@Shnatsel I'd be very interested in doing a kind of "review" of the patterns you're seeing that people have to "roll their own"
Cool, I guess I need to sit down and make a list then! Or better, enable other people to make it themselves.
One was coming up so frequently I made an RFC to fix it: https://github.com/rust-lang/rfcs/pull/2714
oh dear god I remember that now
I'd like to see that move forward.
I was just saying to @Josh Triplett randomly that I think there is a lot of value in enabling people to write "things that used to need unsafe" but without unsafe
this is a point that @Ryan Levick impressed upon me when we were discussing #project-safe-transmute
but I think that this is going to ultimately mean 80% abstractions that can't cover all the cases
I guess that this method fits in that category
Yeah, we can't cover all the cases but we can gradually cover more and more of them.
from_le_bytes and friends on integers made a huge difference, as did TryFrom stabilization because it enabled feeding subslices to
Yeah. Though that reminds me...
I would really love to have a trait for
Another thing that's actually landing in 1.43 and came out of safety-dance is creating a
CString from a
Vec<NonZeroU8> without scanning the data twice. This enables constructing a
CString from a reader without resorting to
unsafe to avoid the rescan.
The first scan can transmute to note that it's non-zero?
Basically you read bytes from a reader until you reach 0, and since you're checking the bytes one by one anyway you might as well construct a
NonZeroU8 out of them right away as you put them in a
Vec. Then you can get a
CString from that
Vec without a second scan.
Given const generics, how hard would it be to specify a trait
ToEndianBytes that provides
to_le_bytes for a type, returning a slice of
u8 where the size of the slice depends on the type but it's known to be a slice of
Because then I could rewrite my current macro
write_le! as a function rather than a macro.
I don't want to write out
w.write_all(&(expr).to_le_bytes())?; hundreds of times, so I have a macro wrapping that:
The latest thing I looked at was
rand. I've put an assert on lengths before a hot loop so that the compiler would optimize away the bounds checks and
get_unchecked() would not be needed. This seems to be a very valuable but little-known trick. I think we should document it somewhere
Where did the value come from right before the loop, that it had a bound but the compiler didn't know that?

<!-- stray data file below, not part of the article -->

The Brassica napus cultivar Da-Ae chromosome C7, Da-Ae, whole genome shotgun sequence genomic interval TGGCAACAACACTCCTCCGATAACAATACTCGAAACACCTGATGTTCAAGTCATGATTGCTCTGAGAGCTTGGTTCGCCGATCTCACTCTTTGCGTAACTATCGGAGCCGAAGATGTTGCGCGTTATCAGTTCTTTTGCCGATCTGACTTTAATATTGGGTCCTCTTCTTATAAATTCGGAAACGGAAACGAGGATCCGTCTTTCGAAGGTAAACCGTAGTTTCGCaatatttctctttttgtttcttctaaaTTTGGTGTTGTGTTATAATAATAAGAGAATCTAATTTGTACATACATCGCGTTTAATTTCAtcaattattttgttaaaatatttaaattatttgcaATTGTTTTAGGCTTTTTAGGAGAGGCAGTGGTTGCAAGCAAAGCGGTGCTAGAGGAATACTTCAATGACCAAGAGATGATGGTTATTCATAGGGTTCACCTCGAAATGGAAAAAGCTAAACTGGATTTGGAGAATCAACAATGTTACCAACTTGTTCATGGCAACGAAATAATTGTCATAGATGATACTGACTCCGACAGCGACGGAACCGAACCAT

A surprisingly unsafe-heavy crate is
log. It tries to have an atomic integer that actually represents an enum, and conversions to and from that enum are necessarily unsafe and unchecked because they're on the hot path for logging, and they don't want to have unwinding code in there. I think it also hand-rolls a
no_std variant of
lazy_static inside the crate.
@Josh Triplett here's the PR: https://github.com/rust-random/rand/pull/960
Interesting. So, I get why dd is less than 512 (the compiler should really know that the result of
% 512 will be less than 512), but what makes
cc + 15 < 512? How does the code know that?
Oh, I see the assertion right above that, nevermind.
I wonder how hard it would be to get the compiler to do some numerical reasoning like that?
GCC is capable of some amazing reasoning about bit patterns in a value; you can hand-write things like byte swaps and rotates, and they'll turn into the corresponding instruction.
I probably should dust off https://github.com/rust-lang/rfcs/pull/2714, I have an implementation of the current proposed design handy but I'm not sure it's the best design anymore. It's the easiest one to explain, but it doesn't really solve the problem in the fastest possible way, so people might still want to hand-roll a custom implementation. And the fastest possible version is harder to explain, even though it's more general
@nikomatsakis I'll look through safety-dance crates and make an issue on a dedicated repo for every currently unavoidable
unsafe I find, then send you a link. That way we can have a clear set of problems and it would make sense to start brainstorming solutions. How's that for a plan?
Also I've been replacing a ton of ad-hoc unsafe with variants of
u16::from_le_bytes([..2].try_into().unwrap()) which is fine, but counter-intuitive. I'm told that const generics might help with the
@Shnatsel that sounds like a good plan
Regarding bounds checks: a quick search through crates.io shows that there are currently 10670 invocations of
_mut variant) across 864 crates, and the median number of uses per crate is 3.
Wow, that's kind of astounding.
How many crates use it?
oh heh it's... right there in the message
OK, so that is "3 uses per crate that use
get_unchecked, not 3 uses per crate on crates.io or something...
About safe abstractions. Someone made a nice (but a little outdated since it's in '18) list here: